Tuesday, November 8, 2016
Jumpstart Your Family History in Ten Steps: Step Two -- Learn about your family
The Second Step in starting to do your family history is to pace yourself and learn about the people you are adding to your own family tree. In the case of a unified family tree, such as the FamilySearch.org Family Tree, many users automatically inherit a "family." In this case, the experience is not so much identifying what you know about your family but it is more like moving into a new town or city and trying to get to anybody. The fact that someone is listed as your relative is not really enough to have a connection with that particular person.
In my case, I literally have no idea how many "relatives" I have in the FamilySearch.org Family Tree. I do know that my family tree in the MyHeritage.com website has now been connected to well over 100,000 potential relatives through the MyHeritage.com Smart Match program and I am being constantly reminded of new Smart Matches regularly sometimes hundreds at a time. But those who are just starting their genealogical journey need to become grounded in knowledge of their relationship to this potentially large aggregate of relatives.
This need was highlighted for me last evening when I was helping a patron in the Brigham Young University Family History Library. It was apparent that this person was just beginning his acquantanship with his ancestors. As we added individuals to his portion of the FamilySearch.org Family Tree, he carried on a conversation with his wife about who some of these people might have been and expressed surprise at the families that were added. Entering this world of relatives is a journey of discovery. For those with extensive pedigrees in online programs, the whole concept of discovering all these people may seem overwhelming, but for others the discovery is made one person at a time after extensive and difficult work.
I have mentioned some of the details of my own period of discovery, which is still continuing, previously. But I think it is important to understand some of the experiences I now realize we all have in common. I grew up knowing that I had a very large, extended family, but with very limited actual contact with relatives. Two of my grandparents, my father's parents, had died before I was born and because of that fact, I surmise, that our contact with the Tanner relatives was very limited. I did know one Great-grandmother and her family was relatively familiar to me. I also knew my maternal grandparents and some of the members of my mother's family and their children. But I recall only attending one extended family reunion for the Overson family and I cannot remember any other family gatherings except for my parents, siblings and their children.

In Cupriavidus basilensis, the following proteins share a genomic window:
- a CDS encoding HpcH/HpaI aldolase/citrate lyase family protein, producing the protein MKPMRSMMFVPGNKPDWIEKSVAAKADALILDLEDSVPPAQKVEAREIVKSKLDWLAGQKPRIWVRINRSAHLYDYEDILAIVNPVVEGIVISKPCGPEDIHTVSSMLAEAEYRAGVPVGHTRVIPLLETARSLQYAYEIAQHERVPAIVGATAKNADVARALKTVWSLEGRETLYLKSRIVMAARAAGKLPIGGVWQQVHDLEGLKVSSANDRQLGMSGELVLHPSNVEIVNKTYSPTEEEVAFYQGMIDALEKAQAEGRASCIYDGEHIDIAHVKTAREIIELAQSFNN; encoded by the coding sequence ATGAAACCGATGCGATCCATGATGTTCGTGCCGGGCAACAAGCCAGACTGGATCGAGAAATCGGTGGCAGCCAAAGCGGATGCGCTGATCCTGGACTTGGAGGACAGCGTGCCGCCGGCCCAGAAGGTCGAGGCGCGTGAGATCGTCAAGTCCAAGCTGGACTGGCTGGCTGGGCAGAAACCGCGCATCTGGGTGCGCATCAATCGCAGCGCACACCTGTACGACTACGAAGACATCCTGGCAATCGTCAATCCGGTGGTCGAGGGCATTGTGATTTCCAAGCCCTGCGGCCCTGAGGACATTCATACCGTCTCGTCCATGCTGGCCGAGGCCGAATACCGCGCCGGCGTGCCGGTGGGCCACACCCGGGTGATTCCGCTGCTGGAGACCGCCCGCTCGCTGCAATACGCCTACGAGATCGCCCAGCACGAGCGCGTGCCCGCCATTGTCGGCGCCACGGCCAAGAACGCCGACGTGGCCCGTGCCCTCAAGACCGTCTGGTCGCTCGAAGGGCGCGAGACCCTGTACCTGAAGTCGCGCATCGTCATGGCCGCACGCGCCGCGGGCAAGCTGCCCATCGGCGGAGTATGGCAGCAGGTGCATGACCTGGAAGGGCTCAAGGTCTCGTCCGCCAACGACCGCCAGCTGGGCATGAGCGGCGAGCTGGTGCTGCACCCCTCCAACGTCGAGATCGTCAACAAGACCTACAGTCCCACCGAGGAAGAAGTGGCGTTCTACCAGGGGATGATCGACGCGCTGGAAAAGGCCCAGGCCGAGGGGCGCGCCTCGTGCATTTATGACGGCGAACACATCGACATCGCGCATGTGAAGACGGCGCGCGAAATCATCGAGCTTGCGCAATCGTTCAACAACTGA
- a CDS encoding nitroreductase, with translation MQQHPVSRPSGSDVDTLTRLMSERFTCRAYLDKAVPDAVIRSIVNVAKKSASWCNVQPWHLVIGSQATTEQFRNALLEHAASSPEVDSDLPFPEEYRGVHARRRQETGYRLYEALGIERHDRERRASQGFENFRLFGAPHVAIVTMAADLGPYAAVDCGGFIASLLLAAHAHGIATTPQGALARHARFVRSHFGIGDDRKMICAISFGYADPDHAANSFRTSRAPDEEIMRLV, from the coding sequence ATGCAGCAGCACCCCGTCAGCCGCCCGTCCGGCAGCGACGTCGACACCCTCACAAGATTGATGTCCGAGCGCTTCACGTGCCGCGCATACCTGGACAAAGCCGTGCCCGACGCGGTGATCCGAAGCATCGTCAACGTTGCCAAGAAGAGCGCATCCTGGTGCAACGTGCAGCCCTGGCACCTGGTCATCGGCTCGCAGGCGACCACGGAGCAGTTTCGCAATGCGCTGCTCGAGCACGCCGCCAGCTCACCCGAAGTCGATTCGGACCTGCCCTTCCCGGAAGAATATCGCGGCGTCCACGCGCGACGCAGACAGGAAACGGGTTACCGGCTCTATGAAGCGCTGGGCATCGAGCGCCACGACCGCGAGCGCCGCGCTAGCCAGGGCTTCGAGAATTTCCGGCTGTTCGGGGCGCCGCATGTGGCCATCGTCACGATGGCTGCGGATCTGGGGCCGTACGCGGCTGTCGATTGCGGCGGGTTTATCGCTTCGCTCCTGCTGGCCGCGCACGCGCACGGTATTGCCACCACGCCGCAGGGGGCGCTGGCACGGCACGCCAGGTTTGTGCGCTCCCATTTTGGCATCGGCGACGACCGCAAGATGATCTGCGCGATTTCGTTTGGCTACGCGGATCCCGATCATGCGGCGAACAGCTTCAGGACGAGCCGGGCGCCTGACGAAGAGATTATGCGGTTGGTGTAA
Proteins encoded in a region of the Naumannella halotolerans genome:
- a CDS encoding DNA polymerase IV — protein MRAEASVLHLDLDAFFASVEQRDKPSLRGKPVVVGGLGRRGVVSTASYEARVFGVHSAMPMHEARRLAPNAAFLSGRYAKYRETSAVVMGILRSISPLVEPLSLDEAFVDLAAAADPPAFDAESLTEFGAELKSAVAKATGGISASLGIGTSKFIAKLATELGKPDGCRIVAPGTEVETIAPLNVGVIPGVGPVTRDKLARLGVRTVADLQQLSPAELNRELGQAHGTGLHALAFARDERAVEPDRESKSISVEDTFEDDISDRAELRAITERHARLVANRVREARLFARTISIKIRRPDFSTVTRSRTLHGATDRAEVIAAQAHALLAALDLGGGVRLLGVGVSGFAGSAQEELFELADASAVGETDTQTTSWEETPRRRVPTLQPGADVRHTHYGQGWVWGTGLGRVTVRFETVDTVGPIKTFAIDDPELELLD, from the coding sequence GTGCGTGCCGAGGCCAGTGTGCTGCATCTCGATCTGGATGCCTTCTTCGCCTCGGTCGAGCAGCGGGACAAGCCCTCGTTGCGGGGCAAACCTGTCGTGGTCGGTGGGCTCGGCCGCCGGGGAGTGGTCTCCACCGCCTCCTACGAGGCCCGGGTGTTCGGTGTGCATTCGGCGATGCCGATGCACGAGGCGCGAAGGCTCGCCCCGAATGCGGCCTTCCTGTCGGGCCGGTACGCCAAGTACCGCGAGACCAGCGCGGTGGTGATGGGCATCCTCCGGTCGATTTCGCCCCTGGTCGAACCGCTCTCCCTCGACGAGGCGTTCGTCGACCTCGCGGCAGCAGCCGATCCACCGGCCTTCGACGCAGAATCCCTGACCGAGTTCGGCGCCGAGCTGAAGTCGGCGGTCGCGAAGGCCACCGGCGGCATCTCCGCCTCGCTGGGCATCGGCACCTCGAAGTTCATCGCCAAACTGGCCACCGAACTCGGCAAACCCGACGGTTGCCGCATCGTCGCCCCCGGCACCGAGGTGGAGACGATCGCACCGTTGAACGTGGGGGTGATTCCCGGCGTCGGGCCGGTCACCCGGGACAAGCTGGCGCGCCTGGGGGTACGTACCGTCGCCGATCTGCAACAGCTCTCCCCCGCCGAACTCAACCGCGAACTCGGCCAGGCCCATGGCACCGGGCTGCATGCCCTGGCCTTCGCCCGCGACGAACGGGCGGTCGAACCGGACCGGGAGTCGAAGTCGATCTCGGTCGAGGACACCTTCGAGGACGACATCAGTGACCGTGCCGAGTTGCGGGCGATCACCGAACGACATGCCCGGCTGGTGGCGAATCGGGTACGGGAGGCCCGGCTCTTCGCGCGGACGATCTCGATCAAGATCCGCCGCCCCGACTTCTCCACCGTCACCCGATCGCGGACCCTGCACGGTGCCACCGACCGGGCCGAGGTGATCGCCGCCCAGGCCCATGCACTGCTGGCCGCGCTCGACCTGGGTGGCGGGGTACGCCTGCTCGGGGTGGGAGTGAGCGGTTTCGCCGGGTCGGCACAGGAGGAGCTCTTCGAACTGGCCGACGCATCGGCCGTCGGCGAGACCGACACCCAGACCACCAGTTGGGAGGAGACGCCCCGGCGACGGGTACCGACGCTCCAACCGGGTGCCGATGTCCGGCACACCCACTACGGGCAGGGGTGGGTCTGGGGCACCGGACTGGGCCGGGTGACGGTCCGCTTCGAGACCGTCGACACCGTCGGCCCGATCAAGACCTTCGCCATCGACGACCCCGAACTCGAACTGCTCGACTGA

This was the stage I entered when I began my genealogical research. My first efforts were limited to my own five or six generations of ancestors. I spent some of my vacations in the Family History Library in Salt Lake City gathering information in the form of family group records that I slowly built into a pedigree. Where I thought necessary, I did researh into original records to verify the information in the pedigrees and family group records. In a real sense, what I was doing over a period of years, is almost instantly accomplished by anyone going online and connecting to someone's family tree. In my case, had I been beginning this process today, I would find all of the years' accumulation of paper immediately available to me on the FamilySearch.org Family Tree.
This readily available information would seem to be a tremendous benefit. But the downside is that I have little motivation to look at the information that is already present. It has only become important to me as I have gone systematically through the Family Tree and added in sources for more and more of my relatives. I feel this one-by-one interaction is essential to understanding both the relationships and the history of my family.
So, Step Two in this process of beginning your family history is to start with yourself and your own parents and immediate family and begin learning who you are and who all of these potential realatives are. If you find yourself tempted to copy an entire pedigree from a relative, make sure you know that you are actually related to each of the individuals you see in the potential family tree. Translated into genealogy, this means making sure each person and each relationship is supported by a credible source. It is sometimes helpful to use other family trees as a reference for making an investigation or for doing research, but be careful to check all the sources attached. If there are no sources, I would suggest that adding someone from another family tree who lacks sources to your family tree is very inadvisable.
One reason why I am an advocate for the FamilySearch.org Family Tree is that I can see the accumulated work of possibly hundreds of my relatives and right or wrong, at least I have a chance to determine how much work has actually been done. I also get the benefit of all of the Memories they put into the program to get to know my relatives and ancestors.
Here are the posts in this series.